I discovered this in legendary drink writer Patrick Gavin Duffy’s The Official Mixer’s Manual (Alta, 1934). In it, he didn’t talk about the cocktail being a swell Thanksgiving drink, but I think it fits the bill nicely. It’s gin-based –here I suggest a slightly more floral gin, like Scratch Distillery’s G&T gin – but still light on its feet, which means it won’t weigh you down. I think the lightness emanates from the addition of Lillet Blanc, a French white wine-based treat that’ll bring a little sunshine to the day with its citrus, honey, and delicate herbaceousness.  A splash of Angostura ends things on a brief bitter remark, and helps to get you ready for seconds. 

2 oz. gin
1 oz. Lillet Blanc
Dash of Angostura bitters
Orange twist or slice for garnish
Cracked ice

Fill a mixing glass or cocktail shaker with cracked ice. Add the gin, Lillet and bitters. Stir well. Strain into a cocktail glass. Twist the twist over the glass and then drop it in.

Photography by Peachy Juban-Notter

Pastry: An Affair to Remember

Chef Ewald Notter of Dote Coffee Bar makes it easy to fall in love with pastry and chocolate

Most romances unfold in predictable ways. An invitation for lunch, where you share sandwiches in a loud café, silently wishing your bread was crisper, but never giving up on the idea that one day it might be. An awkward laugh as your fingers touch while you both reach across the table for sugar in that…

TRU2814675 homepage-min

Mix It Up. Try old-school cocktails this holiday season

These 10 drinks may not be on the menu at your local bar, but all pack a punch as well as some colorful history

Editor’s note: A version of this story previously appeared in “Seattle” magazine. Impress your guests this holiday season with these 10 concoctions from a vintage bar guide from Glenn Shaw Creations – supposedly from the 1950s – found in an antique shop in Olympia a few years back. Keep in mind that these drinks may…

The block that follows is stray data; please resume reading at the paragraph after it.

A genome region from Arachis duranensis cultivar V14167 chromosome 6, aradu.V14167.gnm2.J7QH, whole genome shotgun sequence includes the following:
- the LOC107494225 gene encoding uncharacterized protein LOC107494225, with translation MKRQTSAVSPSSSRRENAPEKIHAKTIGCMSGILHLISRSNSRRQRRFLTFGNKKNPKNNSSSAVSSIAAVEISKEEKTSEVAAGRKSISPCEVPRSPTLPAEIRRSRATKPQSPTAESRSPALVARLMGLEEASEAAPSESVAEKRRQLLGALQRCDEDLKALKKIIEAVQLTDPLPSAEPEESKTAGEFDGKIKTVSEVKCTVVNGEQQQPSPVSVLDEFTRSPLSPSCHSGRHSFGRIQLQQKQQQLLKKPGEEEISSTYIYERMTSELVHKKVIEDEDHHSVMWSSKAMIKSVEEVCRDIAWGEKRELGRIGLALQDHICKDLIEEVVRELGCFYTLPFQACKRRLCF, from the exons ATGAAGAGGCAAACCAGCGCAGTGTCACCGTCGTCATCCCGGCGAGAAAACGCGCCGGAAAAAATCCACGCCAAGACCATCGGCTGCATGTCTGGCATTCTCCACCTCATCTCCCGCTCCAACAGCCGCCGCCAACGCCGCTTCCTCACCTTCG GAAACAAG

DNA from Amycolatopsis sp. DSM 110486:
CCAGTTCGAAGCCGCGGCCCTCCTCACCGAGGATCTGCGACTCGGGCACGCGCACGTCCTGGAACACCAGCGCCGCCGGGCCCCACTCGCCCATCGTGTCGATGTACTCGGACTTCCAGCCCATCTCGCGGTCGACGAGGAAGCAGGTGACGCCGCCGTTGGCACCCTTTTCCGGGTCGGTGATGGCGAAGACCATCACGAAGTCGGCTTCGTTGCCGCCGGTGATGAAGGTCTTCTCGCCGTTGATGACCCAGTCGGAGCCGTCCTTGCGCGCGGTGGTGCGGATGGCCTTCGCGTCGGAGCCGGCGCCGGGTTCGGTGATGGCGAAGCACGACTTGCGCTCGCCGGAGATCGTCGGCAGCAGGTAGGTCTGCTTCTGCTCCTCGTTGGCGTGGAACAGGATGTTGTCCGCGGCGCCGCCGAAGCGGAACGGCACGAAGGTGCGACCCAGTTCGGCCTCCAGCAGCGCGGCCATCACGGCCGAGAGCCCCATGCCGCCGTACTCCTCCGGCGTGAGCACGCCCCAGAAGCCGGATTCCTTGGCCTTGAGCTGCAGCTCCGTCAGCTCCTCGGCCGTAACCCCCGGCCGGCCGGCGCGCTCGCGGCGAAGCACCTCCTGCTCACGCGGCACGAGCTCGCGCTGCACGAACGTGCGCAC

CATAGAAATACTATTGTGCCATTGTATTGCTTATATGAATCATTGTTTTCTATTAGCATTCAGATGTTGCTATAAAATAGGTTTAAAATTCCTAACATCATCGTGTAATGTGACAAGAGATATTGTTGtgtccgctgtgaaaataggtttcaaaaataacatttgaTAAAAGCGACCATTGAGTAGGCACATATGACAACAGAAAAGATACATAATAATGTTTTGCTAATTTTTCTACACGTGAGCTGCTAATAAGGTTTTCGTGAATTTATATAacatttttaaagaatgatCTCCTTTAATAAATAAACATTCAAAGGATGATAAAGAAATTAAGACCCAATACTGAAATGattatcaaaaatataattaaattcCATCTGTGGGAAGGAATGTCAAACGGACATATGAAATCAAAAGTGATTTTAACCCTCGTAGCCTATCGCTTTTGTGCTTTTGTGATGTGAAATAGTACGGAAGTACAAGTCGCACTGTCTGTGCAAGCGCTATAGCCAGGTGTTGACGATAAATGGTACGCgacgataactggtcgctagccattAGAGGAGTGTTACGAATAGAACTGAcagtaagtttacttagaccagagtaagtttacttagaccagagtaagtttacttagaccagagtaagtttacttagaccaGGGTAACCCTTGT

image0 square-min

Sip, Slurp, Celebrate at Frank’s Oyster House

Let’s be Frank about Champagne

The best bubbles in Washington state may very well be found at an East Coast-style restaurant in Seattle’s Ravenna neighborhood. That, at least, is the opinion of The Champagne Bureau, USA, which has named Frank’s Oyster House and Champagne Parlor as one of the top 10 bars and restaurants in the nation for the quality…

The apiary at The Lodge at St. Edward State Park.

Seattle Buildings Just Let It Bee

There’s a buzz happening throughout the region

You know the Smith Tower as Seattle’s original skyscraper. You know that the 108-year-old, 38-floor tower was once the tallest building west of the Mississippi.   You may not be aware that the 22nd floor is now home to an apiary containing a thriving colony of thousands of honeybees. It is one of several apiaries located…

Diners have several outdoor options on Ballard Avenue Northwest, including at The Ballard Cut.

Dining In, Dining Outdoors in Ballard

Ballard restaurateur Tommy Patrick helped reimagine Ballard’s outdoor dining scene at the start of the pandemic, sparking a trend that’s likely here to stay

In a past reality that seems almost like a dream, Seattle’s outdoor dining existed only in the summer months, when we were all just happy to be in actual sunshine, even if it disappeared as quickly as the tables and umbrellas. Then, during the early days of the pandemic, dining stopped. Everything stopped. From a…

Cake_BlueberryChiffon_Whole copy Cropped-min

First Paris Baguette in Washington set to open in 2023

The quick-service restaurant is coming the the Pacific Northwest

Washington state’s first Paris Baguette quick-service restaurant is set to open in early 2023, courtesy of a local businessman and restaurateur hoping to recapture some of his past. Paul Liu, who immigrated to the Seattle area with his family from South Korea when he was 10, developed a fondness for the internationally recognized neighborhood bakery-café…